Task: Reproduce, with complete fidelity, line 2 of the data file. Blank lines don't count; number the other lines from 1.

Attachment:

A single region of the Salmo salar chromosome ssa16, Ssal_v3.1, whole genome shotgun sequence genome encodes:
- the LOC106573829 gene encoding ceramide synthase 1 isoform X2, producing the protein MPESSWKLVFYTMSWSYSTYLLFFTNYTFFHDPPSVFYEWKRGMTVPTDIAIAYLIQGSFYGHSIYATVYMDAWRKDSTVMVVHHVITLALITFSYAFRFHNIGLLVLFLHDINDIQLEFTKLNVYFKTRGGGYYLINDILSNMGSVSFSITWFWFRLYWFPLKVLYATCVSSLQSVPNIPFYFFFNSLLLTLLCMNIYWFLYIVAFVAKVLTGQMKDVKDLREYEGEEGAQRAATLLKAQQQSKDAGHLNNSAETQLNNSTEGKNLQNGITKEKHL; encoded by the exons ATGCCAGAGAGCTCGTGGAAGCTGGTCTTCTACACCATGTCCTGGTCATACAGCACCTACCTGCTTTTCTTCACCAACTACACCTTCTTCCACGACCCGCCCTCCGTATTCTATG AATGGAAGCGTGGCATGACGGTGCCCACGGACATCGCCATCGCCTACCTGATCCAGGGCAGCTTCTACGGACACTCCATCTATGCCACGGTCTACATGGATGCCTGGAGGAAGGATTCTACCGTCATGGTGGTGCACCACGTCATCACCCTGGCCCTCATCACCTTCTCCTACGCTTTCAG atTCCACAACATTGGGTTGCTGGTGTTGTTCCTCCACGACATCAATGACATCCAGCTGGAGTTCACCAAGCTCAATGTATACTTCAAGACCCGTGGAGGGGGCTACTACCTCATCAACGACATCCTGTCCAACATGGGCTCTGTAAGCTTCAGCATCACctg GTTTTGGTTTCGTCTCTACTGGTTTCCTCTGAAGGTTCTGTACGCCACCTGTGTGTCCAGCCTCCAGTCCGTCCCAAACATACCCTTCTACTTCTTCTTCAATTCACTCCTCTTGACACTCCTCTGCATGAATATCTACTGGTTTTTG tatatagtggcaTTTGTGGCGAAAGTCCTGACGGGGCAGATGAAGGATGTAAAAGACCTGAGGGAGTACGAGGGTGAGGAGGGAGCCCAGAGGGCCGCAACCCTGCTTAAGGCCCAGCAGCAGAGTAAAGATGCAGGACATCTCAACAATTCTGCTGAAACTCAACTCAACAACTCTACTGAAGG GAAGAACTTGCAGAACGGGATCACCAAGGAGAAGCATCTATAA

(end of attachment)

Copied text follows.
- the LOC106573829 gene encoding ceramide synthase 1 isoform X2, producing the protein MPESSWKLVFYTMSWSYSTYLLFFTNYTFFHDPPSVFYEWKRGMTVPTDIAIAYLIQGSFYGHSIYATVYMDAWRKDSTVMVVHHVITLALITFSYAFRFHNIGLLVLFLHDINDIQLEFTKLNVYFKTRGGGYYLINDILSNMGSVSFSITWFWFRLYWFPLKVLYATCVSSLQSVPNIPFYFFFNSLLLTLLCMNIYWFLYIVAFVAKVLTGQMKDVKDLREYEGEEGAQRAATLLKAQQQSKDAGHLNNSAETQLNNSTEGKNLQNGITKEKHL; encoded by the exons ATGCCAGAGAGCTCGTGGAAGCTGGTCTTCTACACCATGTCCTGGTCATACAGCACCTACCTGCTTTTCTTCACCAACTACACCTTCTTCCACGACCCGCCCTCCGTATTCTATG AATGGAAGCGTGGCATGACGGTGCCCACGGACATCGCCATCGCCTACCTGATCCAGGGCAGCTTCTACGGACACTCCATCTATGCCACGGTCTACATGGATGCCTGGAGGAAGGATTCTACCGTCATGGTGGTGCACCACGTCATCACCCTGGCCCTCATCACCTTCTCCTACGCTTTCAG atTCCACAACATTGGGTTGCTGGTGTTGTTCCTCCACGACATCAATGACATCCAGCTGGAGTTCACCAAGCTCAATGTATACTTCAAGACCCGTGGAGGGGGCTACTACCTCATCAACGACATCCTGTCCAACATGGGCTCTGTAAGCTTCAGCATCACctg GTTTTGGTTTCGTCTCTACTGGTTTCCTCTGAAGGTTCTGTACGCCACCTGTGTGTCCAGCCTCCAGTCCGTCCCAAACATACCCTTCTACTTCTTCTTCAATTCACTCCTCTTGACACTCCTCTGCATGAATATCTACTGGTTTTTG tatatagtggcaTTTGTGGCGAAAGTCCTGACGGGGCAGATGAAGGATGTAAAAGACCTGAGGGAGTACGAGGGTGAGGAGGGAGCCCAGAGGGCCGCAACCCTGCTTAAGGCCCAGCAGCAGAGTAAAGATGCAGGACATCTCAACAATTCTGCTGAAACTCAACTCAACAACTCTACTGAAGG GAAGAACTTGCAGAACGGGATCACCAAGGAGAAGCATCTATAA